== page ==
List of indexed keywords within the transdisciplinary set of domains which relate to the Integrated Natural Resources Modelling and Management (INRMM). In particular, the list of keywords maps the semantic tags in the INRMM Meta-information Database (INRMM-MiD). [\n] The INRMM-MiD records providing this list are accessible by the special tag: inrmm-list-of-tags ( ). ...


Reproducibility: a tragedy of errors

Nature, Vol. 530, No. 7588. (3 February 2016), pp. 27-29,


Mistakes in peer-reviewed papers are easy to find but hard to fix, report David B. Allison and colleagues. [Excerpt: Three common errors] As the influential twentieth-century statistician Ronald Fisher (pictured) said: “To consult the statistician after an experiment is finished is often merely to ask him to conduct a post mortem examination. He can perhaps say what the experiment died of.” [\n] [...] Frequent errors, once recognized, can be kept out of the literature with targeted education and policies. Three of the most common are ...


On the extinction of craft skills with numbers - The case of “Overall, 7.9% of species are predicted to become extinct from climate change.”

(December 2015)


[Excerpt: Introduction] [\n] This paper is about craft skills with numbers and, in particular, about problems with the use of numbers of unknown pedigree. As an example, I will discuss a very striking number that appeared in the mainstream press in early May 20152: a new scientific study was reported to have found that 7.9% of species would become extinct as a result of climate change. What was quite remarkable about this number is that it had two digits: not 10%, not ...


The science myths that will not die

Nature, Vol. 528, No. 7582. (16 December 2015), pp. 322-325,


False beliefs and wishful thinking about the human experience are common. They are hurting people - and holding back science. [Excerpt] [...] Scientists should work to discredit myths, but they also have a responsibility to try to prevent new ones from arising, says Paul Howard-Jones, who studies neuroscience and education at the University of Bristol, UK. “We need to look deeper to understand how they come about in the first place and why they're so prevalent and persistent.” [\n] Some dangerous myths get plenty ...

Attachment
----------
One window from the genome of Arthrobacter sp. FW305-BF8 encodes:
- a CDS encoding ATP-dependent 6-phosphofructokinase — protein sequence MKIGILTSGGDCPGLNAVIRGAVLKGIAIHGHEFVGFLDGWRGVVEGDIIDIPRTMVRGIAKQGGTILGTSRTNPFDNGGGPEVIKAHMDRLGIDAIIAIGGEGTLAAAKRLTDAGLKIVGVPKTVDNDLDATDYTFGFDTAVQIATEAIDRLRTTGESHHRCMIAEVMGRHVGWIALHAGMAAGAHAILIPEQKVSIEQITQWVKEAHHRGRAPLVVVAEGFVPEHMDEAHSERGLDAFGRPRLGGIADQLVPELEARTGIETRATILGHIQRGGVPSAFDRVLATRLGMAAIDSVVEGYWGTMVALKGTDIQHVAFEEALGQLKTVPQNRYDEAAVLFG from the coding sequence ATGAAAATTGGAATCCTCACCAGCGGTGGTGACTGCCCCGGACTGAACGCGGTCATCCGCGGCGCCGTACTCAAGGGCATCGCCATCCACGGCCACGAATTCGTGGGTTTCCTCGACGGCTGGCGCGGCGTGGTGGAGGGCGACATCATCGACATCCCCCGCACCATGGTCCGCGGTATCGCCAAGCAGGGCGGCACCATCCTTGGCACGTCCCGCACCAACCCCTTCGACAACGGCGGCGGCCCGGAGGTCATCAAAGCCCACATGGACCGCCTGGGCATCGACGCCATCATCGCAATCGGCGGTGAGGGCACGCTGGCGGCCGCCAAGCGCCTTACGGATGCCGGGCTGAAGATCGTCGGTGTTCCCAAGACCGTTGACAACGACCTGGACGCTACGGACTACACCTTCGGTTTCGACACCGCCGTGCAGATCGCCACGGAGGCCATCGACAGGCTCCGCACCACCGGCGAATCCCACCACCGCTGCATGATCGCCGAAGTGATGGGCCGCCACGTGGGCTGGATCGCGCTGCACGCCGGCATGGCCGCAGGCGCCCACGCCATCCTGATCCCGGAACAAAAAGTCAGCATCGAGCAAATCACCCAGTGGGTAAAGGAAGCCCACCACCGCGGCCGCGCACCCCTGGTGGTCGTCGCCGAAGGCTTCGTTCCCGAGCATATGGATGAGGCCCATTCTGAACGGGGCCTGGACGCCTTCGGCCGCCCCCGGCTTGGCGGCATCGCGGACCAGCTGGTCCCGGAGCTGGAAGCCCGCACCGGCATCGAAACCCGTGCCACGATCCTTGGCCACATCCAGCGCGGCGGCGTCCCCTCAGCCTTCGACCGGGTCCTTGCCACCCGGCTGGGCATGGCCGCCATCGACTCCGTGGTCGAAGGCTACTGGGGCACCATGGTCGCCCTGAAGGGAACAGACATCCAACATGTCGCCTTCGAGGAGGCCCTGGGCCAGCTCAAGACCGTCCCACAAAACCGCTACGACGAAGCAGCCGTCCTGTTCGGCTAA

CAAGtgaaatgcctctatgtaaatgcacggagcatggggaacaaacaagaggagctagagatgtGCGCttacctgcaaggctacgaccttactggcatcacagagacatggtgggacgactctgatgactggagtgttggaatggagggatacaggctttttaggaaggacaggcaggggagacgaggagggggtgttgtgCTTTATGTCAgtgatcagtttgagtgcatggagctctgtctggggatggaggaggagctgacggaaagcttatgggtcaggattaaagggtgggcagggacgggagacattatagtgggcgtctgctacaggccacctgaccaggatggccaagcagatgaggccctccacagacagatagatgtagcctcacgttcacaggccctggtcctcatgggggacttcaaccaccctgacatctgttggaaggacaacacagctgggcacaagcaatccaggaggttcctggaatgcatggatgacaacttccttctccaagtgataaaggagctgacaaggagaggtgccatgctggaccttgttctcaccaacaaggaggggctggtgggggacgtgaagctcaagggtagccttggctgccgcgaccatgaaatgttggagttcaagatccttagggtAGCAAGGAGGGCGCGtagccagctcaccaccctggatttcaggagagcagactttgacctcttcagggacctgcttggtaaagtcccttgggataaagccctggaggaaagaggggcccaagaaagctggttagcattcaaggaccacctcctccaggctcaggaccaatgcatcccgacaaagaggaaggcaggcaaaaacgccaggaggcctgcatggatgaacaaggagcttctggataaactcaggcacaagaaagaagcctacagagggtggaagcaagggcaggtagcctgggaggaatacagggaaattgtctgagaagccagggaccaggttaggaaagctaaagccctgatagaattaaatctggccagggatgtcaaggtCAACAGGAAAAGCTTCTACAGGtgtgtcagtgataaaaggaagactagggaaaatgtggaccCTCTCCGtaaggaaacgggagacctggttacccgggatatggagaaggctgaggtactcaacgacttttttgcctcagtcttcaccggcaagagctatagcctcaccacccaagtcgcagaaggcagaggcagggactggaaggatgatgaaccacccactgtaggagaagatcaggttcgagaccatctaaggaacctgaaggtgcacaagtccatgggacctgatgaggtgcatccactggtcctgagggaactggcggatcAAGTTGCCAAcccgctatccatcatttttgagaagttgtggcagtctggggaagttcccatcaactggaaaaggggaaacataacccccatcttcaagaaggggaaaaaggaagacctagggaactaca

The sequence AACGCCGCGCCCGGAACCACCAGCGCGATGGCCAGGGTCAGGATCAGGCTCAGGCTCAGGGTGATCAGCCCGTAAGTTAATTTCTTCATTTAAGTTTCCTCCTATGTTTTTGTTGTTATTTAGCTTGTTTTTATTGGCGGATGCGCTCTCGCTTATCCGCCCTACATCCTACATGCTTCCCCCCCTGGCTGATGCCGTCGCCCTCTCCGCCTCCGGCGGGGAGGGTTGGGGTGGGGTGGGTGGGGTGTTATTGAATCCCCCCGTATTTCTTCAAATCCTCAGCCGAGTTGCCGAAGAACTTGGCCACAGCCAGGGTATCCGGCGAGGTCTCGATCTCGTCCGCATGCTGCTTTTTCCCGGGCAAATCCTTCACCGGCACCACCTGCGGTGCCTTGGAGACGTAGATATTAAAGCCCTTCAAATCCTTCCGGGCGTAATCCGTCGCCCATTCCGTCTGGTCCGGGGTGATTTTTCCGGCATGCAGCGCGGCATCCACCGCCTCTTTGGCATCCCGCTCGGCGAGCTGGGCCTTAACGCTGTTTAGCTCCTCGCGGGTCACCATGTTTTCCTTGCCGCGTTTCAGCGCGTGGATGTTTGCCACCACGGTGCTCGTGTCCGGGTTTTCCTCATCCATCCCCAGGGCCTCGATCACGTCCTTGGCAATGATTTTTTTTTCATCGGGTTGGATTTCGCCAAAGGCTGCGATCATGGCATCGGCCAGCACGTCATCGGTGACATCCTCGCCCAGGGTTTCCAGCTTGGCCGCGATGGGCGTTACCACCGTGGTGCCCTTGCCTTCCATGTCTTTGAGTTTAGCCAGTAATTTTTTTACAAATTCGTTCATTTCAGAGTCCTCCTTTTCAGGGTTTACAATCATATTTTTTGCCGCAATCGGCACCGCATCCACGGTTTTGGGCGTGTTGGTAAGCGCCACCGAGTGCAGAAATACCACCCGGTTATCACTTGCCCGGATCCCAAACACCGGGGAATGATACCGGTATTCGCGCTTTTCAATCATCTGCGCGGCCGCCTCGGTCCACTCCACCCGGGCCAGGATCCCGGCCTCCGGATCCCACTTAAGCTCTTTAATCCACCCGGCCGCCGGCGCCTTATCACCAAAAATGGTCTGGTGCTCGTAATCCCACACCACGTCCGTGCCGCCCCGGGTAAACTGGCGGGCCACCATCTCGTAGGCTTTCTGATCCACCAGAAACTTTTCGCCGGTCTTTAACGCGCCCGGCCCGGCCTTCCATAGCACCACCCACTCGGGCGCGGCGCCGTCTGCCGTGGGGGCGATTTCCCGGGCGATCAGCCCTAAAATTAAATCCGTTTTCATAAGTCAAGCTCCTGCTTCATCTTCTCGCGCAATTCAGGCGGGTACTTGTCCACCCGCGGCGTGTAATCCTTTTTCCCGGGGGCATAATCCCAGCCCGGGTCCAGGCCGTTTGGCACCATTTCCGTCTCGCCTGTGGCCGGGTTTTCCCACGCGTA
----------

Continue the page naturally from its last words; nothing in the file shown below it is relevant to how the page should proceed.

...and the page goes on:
Top tips to make your research irreproducible

(8 Apr 2015)


It is an unfortunate convention of science that research should pretend to be reproducible; our top tips will help you mitigate this fussy conventionality, enabling you to enthusiastically showcase your irreproducible work. [Excerpt] [...] Irreproducibility is the default setting for all of science, and irreproducible research is particularly common across the computational sciences. [...] By following our starter tips, you can ensure that if your work is wrong, nobody will be able to check it; if it is correct, you will make everyone else do disproportionately ...


Read before you cite!

Complex Systems, Vol. 14, No. 3. (2003), pp. 269-274


We report a method of estimating what percentage of people who cited a paper had actually read it. The method is based on a stochastic modeling of the citation process that explains empirical studies of misprint distributions in citations (which we show follows a Zipf law). Our estimate is only about 20% of citers read the original. ...


Verification of citations: fawlty towers of knowledge?

Interfaces, Vol. 38, No. 2. (April 2008), pp. 125-139,


The prevalence of faulty citations impedes the growth of scientific knowledge. Faulty citations include omissions of relevant papers, incorrect references, and quotation errors that misreport findings. We discuss key studies in these areas. We then examine citations to “Estimating nonresponse bias in mail surveys,” one of the most frequently cited papers from the Journal of Marketing Research, to illustrate these issues. This paper is especially useful in testing for quotation errors because it provides specific operational recommendations on adjusting for nonresponse ...


Retraction challenges

Nature, Vol. 514, No. 7520. (1 October 2014), pp. 5-5,


[Excerpt] A key responsibility of any journal is to correct erroneous information that it has published, and as quickly as possible. [\n] Easily said! It is straightforward enough for authors to correct a paper. But if it becomes clear after publication that the conclusions are fundamentally flawed, a retraction is appropriate — and things can then get a lot more challenging. [...] [\n] That is why the literature of retractions in high-impact journals might be skewed towards misconduct that has been proved through ...